I have never grown out of the wonder of plants appearing in bare earth.  I encourage insects by tending a wild area of garden which grows many indigenous plants that have self-seeded from the local landscape.  It is not just the growing plants that are beautiful, but the dying ones are too.  I love to observe the shapes created by the dying flowers and I leave the fading blooms of summer in my garden throughout the winter because they are vital nourishment to the insects and small mammals.

I enjoy observing the passing seasons and the changes this has on the landscape, and not just the obvious change of Autumn leaves but the increased insect activity in Spring, the flowers that bloom and die in Summer, the wasp feasting on a rotting apple.

       
       
       
       
 

This painting was inspired by the end of season Anenome's in my garden. The flower petals arch back making the dark centre more obvious. However this is not the only Fading Bloom in this painting. As butterflies age their wings begin to get tattered as their short lives near their end too. No less beautiful just passing on so the seeds and offspring can live the following year.

£325.00
(unframed)

 
Fading Blooms #3
2017
Oil on Board, 60x60cms
     
       
fading blooms flowers oil paintings  

The Amaryllis is the most majestic bloom that brightens up our Winter homes, however when it dies it is no less graceful. This painting is based upon the amaryllis falling from the bulb and hanging down vertically from it's pot. It was a white amaryllis which fades to pale brown, but in different lights whites and greys pick up many colours.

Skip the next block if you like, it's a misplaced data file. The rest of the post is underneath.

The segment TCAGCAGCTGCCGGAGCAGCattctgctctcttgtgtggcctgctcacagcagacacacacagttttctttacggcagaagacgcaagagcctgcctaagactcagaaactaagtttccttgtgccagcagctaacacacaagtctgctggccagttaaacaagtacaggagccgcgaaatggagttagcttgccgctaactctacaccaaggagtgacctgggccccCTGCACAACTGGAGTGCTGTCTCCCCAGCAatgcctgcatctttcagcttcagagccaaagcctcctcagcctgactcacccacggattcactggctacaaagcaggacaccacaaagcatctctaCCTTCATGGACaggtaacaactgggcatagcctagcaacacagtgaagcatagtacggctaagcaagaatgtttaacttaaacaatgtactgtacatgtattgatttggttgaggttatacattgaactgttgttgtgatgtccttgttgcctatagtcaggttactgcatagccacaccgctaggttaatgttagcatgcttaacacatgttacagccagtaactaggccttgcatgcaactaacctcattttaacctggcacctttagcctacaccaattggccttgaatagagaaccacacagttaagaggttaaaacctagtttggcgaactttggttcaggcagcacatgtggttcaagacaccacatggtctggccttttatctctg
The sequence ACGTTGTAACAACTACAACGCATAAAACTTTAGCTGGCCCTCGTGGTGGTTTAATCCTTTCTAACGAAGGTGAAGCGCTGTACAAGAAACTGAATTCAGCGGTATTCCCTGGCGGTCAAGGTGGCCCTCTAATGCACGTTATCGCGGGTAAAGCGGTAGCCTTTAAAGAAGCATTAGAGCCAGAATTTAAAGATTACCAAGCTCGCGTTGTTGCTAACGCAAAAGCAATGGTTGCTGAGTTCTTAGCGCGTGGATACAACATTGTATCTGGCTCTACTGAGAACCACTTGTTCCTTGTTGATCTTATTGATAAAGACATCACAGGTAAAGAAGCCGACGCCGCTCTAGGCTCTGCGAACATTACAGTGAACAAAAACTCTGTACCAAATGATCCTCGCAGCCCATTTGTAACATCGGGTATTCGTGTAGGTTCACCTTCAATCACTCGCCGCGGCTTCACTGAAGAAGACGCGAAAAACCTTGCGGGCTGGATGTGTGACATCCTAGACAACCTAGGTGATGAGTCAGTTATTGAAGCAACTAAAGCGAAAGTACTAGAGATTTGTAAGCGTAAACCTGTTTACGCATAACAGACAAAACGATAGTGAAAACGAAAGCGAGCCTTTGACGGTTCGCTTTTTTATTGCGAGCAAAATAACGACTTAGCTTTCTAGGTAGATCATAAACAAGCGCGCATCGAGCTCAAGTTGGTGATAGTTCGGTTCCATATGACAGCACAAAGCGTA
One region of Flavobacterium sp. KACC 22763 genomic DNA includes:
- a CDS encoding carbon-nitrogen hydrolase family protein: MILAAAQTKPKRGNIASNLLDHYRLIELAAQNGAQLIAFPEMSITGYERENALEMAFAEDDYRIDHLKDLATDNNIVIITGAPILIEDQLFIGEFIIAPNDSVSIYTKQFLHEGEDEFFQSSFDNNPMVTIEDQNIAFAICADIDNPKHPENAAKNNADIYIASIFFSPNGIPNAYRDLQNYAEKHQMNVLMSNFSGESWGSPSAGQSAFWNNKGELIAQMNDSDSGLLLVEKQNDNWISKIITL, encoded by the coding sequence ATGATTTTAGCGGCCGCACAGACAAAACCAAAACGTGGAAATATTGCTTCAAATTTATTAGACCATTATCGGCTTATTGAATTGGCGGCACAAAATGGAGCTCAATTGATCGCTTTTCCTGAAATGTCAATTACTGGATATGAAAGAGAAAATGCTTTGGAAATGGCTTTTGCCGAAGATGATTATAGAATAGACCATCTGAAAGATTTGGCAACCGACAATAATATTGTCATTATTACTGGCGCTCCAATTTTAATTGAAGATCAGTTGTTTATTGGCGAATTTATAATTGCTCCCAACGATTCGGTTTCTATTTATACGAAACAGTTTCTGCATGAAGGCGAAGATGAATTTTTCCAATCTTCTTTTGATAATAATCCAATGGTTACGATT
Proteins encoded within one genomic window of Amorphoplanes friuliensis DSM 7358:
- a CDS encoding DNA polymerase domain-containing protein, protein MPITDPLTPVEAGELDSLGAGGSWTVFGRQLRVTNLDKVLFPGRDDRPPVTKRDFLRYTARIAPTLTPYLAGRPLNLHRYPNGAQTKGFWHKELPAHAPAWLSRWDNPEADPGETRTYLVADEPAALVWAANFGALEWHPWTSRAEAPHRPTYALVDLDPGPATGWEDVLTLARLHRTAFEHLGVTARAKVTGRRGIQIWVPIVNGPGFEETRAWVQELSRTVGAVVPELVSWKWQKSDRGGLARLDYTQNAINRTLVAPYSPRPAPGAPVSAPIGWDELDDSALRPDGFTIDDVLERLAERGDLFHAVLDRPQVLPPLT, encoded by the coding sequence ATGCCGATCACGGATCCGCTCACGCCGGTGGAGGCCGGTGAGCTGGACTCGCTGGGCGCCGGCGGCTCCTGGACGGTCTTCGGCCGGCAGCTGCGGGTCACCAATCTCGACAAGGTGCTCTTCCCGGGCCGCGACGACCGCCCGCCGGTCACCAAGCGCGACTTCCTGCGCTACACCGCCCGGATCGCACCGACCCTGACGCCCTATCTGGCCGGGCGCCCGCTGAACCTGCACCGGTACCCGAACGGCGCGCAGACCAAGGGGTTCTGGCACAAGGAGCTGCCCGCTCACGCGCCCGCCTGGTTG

SOLD

 
Fading Blooms #1
2017
Oil on Board, 28x38cms
     
       
fading blooms flowers oil painting  

This is another Amaryllis like the one above but in the fading light of day.

SOLD

 
Fading Blooms #2
2017
Oil on Board, 28x38cm
     
       
echinaceas flowers bird  

This painting is based upon the Echinaceas dying, with the centres becoming more domed shaped and the petals losing their vibrant pink colour and shrivelling and dying. Beyond the flowers is a goldfinch painted as camouflage to the background, because the dying flowers will give life and support to these birds during the winter. A reminder to every gardener not to clear their dying summer plants away.

SOLD

 
Echinaceas
2016
Oil on Board, 80x80cms
     
       
poppy heads oil painting  

These are Autumn poppy heads before they have started to rot away and all the lovely reflections and forms you see on their skin. I have also hidden a little camouflaged friend as poppy heads with their seeds are crucial food for the birds who hang and pull them over as their seeds drop out so they can eat them. Gardeners are too keen to tidy seeds heads are great fuel for the birds throughout the colder months. The bird here is of no particular species and is camouflaged and smaller so the dead heads take priority in the picture ready to be picked and thrown aside.

poppy heads close up birds
Poppy Heads
2017
Oil on Board, 80x80cms
    Close up of Poppy Heads
       
Teasel butterfly   Teasel is the last lingering structure throughout autumn and winter that reminds us of the warmer days. In this painting the last butterfly clings as the weather changes and life becomes tougher for the birds and insects.  
Teasel
2016
Oil on Board, 50x50cms
     

 

     
   

This is the tiny head of a Dandelion, with the little holes left after the seeds have flown. The dead petals hang beneath the head. This took me a while to paint, as it kept looking like a jellyfish! But then, that is what I am fascinated about with regards to nature the repeating forms that look similar but are in a completely different environment of nature. The top of the dandelion has a similar pattern to a peacock. It doesn't matter what scale you look at the patterns and shapes within nature are familiar.

 

 

£495.00
(unframed)

 

When the Seeds have gone
2015
Oil on Board, 50x70cms